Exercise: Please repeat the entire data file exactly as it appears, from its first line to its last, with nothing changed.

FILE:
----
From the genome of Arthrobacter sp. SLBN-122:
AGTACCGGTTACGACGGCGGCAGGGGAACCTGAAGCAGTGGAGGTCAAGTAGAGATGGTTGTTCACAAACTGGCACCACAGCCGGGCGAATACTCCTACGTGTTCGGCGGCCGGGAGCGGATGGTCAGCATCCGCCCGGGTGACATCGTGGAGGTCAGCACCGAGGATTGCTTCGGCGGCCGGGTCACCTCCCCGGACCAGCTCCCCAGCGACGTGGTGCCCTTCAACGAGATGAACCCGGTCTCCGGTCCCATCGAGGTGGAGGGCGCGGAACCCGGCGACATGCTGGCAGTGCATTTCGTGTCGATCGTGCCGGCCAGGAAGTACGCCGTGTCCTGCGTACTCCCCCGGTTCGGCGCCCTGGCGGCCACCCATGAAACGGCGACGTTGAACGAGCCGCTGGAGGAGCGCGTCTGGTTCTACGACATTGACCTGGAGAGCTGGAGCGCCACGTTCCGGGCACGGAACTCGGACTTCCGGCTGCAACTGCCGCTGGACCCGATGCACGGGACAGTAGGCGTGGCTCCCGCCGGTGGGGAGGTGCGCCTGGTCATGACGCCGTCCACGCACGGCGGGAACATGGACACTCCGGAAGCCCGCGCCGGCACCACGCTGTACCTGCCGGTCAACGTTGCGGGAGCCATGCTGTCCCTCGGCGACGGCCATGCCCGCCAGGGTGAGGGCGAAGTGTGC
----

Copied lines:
From the genome of Arthrobacter sp. SLBN-122:
AGTACCGGTTACGACGGCGGCAGGGGAACCTGAAGCAGTGGAGGTCAAGTAGAGATGGTTGTTCACAAACTGGCACCACAGCCGGGCGAATACTCCTACGTGTTCGGCGGCCGGGAGCGGATGGTCAGCATCCGCCCGGGTGACATCGTGGAGGTCAGCACCGAGGATTGCTTCGGCGGCCGGGTCACCTCCCCGGACCAGCTCCCCAGCGACGTGGTGCCCTTCAACGAGATGAACCCGGTCTCCGGTCCCATCGAGGTGGAGGGCGCGGAACCCGGCGACATGCTGGCAGTGCATTTCGTGTCGATCGTGCCGGCCAGGAAGTACGCCGTGTCCTGCGTACTCCCCCGGTTCGGCGCCCTGGCGGCCACCCATGAAACGGCGACGTTGAACGAGCCGCTGGAGGAGCGCGTCTGGTTCTACGACATTGACCTGGAGAGCTGGAGCGCCACGTTCCGGGCACGGAACTCGGACTTCCGGCTGCAACTGCCGCTGGACCCGATGCACGGGACAGTAGGCGTGGCTCCCGCCGGTGGGGAGGTGCGCCTGGTCATGACGCCGTCCACGCACGGCGGGAACATGGACACTCCGGAAGCCCGCGCCGGCACCACGCTGTACCTGCCGGTCAACGTTGCGGGAGCCATGCTGTCCCTCGGCGACGGCCATGCCCGCCAGGGTGAGGGCGAAGTGTGC